Study recommends parents no longer use spanking to discipline kids

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In recent reports from the American Academy of Pediatrics, spanking or corporal punishment is a thing of the past. And some say, parents should seek other avenues that are non-harming to children to remind them their bad behavior will not be tolerated.

“So I think this generation is a little bit more aware of positvely reinforcing behavior instead of giving the kiddo attention for the negative behavior even when it’s unwanted and unnecessary. It’s important to help build the kiddos confidence and let them know what’s right instead of what’s wrong,” says SEK-CAP Family Advocate Jordan Johnson.

Often times when kids act out, it’s because they are seeking attention. Johnson says something they do at Headstart in Pittsburg is choosing to ignore kids when they are only looking for attention from their misbehavior.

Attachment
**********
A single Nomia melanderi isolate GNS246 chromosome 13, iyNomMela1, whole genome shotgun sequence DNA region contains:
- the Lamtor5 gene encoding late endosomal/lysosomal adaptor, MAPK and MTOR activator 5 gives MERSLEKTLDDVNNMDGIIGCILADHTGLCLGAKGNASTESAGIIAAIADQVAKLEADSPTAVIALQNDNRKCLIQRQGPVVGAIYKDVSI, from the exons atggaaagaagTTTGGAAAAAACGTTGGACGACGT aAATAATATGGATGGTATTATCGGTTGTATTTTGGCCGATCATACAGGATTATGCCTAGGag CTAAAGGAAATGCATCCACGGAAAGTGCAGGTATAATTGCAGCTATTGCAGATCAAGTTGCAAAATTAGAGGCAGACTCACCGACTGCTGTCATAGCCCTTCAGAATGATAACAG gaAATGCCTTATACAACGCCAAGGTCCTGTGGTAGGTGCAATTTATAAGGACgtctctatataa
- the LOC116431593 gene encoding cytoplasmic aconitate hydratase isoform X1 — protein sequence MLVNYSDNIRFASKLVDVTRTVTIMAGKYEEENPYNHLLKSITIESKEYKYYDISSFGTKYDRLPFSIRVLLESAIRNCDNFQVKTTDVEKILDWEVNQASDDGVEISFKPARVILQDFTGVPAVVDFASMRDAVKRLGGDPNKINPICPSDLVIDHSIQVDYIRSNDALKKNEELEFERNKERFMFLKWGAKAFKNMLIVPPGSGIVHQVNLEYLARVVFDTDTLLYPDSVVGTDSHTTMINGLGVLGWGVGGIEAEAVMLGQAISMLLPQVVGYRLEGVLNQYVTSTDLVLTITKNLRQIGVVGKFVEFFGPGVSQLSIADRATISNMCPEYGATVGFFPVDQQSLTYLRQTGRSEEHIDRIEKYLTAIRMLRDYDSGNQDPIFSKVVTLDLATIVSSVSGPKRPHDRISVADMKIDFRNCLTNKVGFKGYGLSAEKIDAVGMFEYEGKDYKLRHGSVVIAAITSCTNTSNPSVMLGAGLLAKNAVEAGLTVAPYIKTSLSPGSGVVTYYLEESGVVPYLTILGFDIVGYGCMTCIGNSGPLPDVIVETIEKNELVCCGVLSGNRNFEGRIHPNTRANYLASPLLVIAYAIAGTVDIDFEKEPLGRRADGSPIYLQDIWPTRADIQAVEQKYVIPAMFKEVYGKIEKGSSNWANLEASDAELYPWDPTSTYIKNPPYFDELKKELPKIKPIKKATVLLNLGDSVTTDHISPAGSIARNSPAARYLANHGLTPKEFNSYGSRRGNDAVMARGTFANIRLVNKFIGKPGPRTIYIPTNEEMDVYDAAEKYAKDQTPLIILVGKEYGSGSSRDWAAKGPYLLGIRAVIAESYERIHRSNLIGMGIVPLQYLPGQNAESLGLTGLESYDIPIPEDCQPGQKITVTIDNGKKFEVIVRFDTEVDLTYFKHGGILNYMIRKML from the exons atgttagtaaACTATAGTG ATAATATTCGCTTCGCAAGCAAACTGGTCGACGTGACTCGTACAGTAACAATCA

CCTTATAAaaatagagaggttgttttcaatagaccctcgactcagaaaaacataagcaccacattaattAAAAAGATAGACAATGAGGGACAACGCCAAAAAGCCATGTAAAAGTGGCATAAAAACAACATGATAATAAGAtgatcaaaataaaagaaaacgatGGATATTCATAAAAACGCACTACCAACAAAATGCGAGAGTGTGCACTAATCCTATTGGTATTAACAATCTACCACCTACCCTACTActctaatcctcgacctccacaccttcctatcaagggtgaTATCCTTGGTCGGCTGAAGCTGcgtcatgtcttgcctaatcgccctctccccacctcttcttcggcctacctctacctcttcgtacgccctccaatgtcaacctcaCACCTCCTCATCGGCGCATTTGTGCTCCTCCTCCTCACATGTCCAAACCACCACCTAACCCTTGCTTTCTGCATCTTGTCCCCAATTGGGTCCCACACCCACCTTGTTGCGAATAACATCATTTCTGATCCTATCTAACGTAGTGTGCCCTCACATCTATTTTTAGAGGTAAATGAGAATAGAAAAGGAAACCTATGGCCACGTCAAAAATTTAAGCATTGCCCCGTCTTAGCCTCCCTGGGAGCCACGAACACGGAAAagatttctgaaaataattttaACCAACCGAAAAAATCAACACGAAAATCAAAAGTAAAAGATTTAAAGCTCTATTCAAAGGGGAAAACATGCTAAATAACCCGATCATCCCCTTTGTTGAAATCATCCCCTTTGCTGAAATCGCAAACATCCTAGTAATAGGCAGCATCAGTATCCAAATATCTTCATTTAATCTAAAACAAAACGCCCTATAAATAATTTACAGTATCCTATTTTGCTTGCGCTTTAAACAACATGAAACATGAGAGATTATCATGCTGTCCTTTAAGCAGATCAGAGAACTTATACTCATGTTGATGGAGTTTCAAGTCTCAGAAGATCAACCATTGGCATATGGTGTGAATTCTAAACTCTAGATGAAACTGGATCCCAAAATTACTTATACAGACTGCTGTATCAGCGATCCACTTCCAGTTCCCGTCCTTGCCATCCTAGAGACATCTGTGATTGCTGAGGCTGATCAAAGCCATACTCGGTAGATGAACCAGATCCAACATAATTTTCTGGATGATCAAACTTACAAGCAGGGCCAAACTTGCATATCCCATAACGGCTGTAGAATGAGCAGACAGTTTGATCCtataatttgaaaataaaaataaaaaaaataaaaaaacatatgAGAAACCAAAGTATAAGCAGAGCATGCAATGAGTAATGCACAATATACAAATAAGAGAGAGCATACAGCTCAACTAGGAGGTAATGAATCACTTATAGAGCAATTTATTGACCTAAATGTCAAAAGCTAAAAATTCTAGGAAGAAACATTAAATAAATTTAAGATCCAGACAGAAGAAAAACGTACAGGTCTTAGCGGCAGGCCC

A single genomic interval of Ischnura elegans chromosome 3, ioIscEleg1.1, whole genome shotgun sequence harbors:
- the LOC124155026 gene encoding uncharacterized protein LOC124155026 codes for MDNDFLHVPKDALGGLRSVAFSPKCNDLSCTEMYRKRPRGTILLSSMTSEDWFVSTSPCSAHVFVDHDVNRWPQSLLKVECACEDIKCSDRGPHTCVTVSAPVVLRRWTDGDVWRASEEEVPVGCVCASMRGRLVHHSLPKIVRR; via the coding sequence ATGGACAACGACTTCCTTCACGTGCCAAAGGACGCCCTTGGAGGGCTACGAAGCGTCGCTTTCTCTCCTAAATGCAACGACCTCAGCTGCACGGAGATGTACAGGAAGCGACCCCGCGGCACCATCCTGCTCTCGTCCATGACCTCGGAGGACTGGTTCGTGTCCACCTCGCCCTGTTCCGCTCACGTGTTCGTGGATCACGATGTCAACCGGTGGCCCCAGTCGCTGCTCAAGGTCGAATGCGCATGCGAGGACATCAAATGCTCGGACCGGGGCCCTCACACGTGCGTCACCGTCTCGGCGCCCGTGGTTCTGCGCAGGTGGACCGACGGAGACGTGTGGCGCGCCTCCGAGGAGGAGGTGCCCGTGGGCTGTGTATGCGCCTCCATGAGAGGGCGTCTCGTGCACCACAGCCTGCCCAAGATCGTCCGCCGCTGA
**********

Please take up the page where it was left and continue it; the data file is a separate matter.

“So a lot of planned ignore, if it’s not something that is detrimental to the safety of them or others around them,” says Johnson.

However, some argue spankings are crucial in helping kids learn from their mistakes.

“I grew up getting spankings, I mean I didn’t get very many because I learned that I didn’t do that,” says Tammy Hance who supports spankings.

But others say positive reinforcement and spankings may not work for all children. One man says sometimes spending a couple moments with your nose in the corner is all it takes.

“I’m with it, but if it’s not exactly working for your kid then I do believe in time off in the corner or time off to the room, or something like that,” says Jonathan Tatar who is undecided about spankings.
 

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